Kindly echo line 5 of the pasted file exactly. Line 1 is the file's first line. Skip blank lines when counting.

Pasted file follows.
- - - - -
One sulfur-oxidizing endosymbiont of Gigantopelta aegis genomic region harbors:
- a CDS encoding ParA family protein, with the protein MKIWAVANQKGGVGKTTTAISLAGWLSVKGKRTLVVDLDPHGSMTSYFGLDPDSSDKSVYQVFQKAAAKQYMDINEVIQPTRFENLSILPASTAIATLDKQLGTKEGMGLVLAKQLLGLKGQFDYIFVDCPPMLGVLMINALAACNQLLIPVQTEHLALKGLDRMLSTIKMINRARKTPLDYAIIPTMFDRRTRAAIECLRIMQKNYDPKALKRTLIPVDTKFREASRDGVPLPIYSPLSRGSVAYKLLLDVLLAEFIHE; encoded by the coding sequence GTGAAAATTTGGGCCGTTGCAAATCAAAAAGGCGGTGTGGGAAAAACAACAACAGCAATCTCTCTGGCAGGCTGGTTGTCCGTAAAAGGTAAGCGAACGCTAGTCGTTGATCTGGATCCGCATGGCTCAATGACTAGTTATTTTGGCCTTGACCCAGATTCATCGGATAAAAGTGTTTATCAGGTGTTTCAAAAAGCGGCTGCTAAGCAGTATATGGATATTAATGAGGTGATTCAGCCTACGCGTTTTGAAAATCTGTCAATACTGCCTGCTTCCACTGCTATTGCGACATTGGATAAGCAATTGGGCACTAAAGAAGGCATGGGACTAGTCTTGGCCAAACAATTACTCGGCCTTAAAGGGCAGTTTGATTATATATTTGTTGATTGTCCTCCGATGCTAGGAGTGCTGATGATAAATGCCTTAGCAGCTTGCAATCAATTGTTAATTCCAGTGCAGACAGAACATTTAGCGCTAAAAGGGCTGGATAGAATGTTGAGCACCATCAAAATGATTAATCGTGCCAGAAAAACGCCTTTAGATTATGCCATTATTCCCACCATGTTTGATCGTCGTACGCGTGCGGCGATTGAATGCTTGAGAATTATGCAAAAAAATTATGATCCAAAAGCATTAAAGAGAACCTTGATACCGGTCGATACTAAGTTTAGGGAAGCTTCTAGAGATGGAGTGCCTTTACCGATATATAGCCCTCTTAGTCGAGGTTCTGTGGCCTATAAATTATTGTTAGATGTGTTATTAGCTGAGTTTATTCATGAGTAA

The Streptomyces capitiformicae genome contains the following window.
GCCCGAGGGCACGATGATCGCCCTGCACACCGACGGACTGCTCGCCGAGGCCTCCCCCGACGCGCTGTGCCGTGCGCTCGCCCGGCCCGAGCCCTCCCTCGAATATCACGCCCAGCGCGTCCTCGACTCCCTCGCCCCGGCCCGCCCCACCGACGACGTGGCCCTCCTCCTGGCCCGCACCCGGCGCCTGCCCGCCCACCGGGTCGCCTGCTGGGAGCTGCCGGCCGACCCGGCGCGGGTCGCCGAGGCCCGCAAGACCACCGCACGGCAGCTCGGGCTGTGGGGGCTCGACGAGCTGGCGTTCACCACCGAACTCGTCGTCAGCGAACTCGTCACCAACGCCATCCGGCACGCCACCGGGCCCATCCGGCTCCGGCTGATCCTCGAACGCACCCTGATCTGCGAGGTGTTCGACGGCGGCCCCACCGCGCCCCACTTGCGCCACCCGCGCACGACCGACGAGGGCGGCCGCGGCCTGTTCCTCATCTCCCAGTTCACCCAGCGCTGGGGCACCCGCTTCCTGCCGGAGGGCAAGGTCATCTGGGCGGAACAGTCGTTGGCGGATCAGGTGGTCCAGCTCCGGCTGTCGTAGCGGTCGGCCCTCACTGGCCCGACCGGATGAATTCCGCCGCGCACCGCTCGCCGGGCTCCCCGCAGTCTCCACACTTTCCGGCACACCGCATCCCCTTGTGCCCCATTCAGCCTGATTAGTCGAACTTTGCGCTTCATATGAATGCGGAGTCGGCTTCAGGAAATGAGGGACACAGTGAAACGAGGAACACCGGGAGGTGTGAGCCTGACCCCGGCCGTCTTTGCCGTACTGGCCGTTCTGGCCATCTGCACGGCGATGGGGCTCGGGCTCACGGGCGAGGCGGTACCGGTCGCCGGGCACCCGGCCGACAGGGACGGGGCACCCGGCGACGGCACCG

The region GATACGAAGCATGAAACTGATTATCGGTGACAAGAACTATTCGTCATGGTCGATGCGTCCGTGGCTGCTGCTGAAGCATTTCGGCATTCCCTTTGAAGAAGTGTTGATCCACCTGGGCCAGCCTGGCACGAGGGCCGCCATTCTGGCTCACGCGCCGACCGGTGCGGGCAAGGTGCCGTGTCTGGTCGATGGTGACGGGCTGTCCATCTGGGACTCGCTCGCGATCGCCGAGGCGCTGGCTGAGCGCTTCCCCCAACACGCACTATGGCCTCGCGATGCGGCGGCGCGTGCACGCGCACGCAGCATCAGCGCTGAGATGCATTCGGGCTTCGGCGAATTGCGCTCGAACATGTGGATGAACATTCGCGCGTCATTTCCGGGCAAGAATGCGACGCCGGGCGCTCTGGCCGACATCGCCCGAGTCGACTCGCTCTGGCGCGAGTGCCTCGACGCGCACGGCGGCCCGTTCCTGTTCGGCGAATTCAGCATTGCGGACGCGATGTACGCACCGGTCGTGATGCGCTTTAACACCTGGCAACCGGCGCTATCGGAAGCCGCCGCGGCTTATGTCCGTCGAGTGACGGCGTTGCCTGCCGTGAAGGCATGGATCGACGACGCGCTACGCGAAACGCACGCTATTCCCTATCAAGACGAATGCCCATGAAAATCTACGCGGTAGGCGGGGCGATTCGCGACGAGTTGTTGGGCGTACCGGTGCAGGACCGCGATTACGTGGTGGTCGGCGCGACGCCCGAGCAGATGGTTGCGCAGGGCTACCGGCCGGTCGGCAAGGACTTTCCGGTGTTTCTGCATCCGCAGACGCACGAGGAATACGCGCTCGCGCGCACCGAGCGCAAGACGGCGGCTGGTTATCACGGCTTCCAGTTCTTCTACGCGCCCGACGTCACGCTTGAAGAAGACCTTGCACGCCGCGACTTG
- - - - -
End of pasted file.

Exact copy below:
The region GATACGAAGCATGAAACTGATTATCGGTGACAAGAACTATTCGTCATGGTCGATGCGTCCGTGGCTGCTGCTGAAGCATTTCGGCATTCCCTTTGAAGAAGTGTTGATCCACCTGGGCCAGCCTGGCACGAGGGCCGCCATTCTGGCTCACGCGCCGACCGGTGCGGGCAAGGTGCCGTGTCTGGTCGATGGTGACGGGCTGTCCATCTGGGACTCGCTCGCGATCGCCGAGGCGCTGGCTGAGCGCTTCCCCCAACACGCACTATGGCCTCGCGATGCGGCGGCGCGTGCACGCGCACGCAGCATCAGCGCTGAGATGCATTCGGGCTTCGGCGAATTGCGCTCGAACATGTGGATGAACATTCGCGCGTCATTTCCGGGCAAGAATGCGACGCCGGGCGCTCTGGCCGACATCGCCCGAGTCGACTCGCTCTGGCGCGAGTGCCTCGACGCGCACGGCGGCCCGTTCCTGTTCGGCGAATTCAGCATTGCGGACGCGATGTACGCACCGGTCGTGATGCGCTTTAACACCTGGCAACCGGCGCTATCGGAAGCCGCCGCGGCTTATGTCCGTCGAGTGACGGCGTTGCCTGCCGTGAAGGCATGGATCGACGACGCGCTACGCGAAACGCACGCTATTCCCTATCAAGACGAATGCCCATGAAAATCTACGCGGTAGGCGGGGCGATTCGCGACGAGTTGTTGGGCGTACCGGTGCAGGACCGCGATTACGTGGTGGTCGGCGCGACGCCCGAGCAGATGGTTGCGCAGGGCTACCGGCCGGTCGGCAAGGACTTTCCGGTGTTTCTGCATCCGCAGACGCACGAGGAATACGCGCTCGCGCGCACCGAGCGCAAGACGGCGGCTGGTTATCACGGCTTCCAGTTCTTCTACGCGCCCGACGTCACGCTTGAAGAAGACCTTGCACGCCGCGACTTG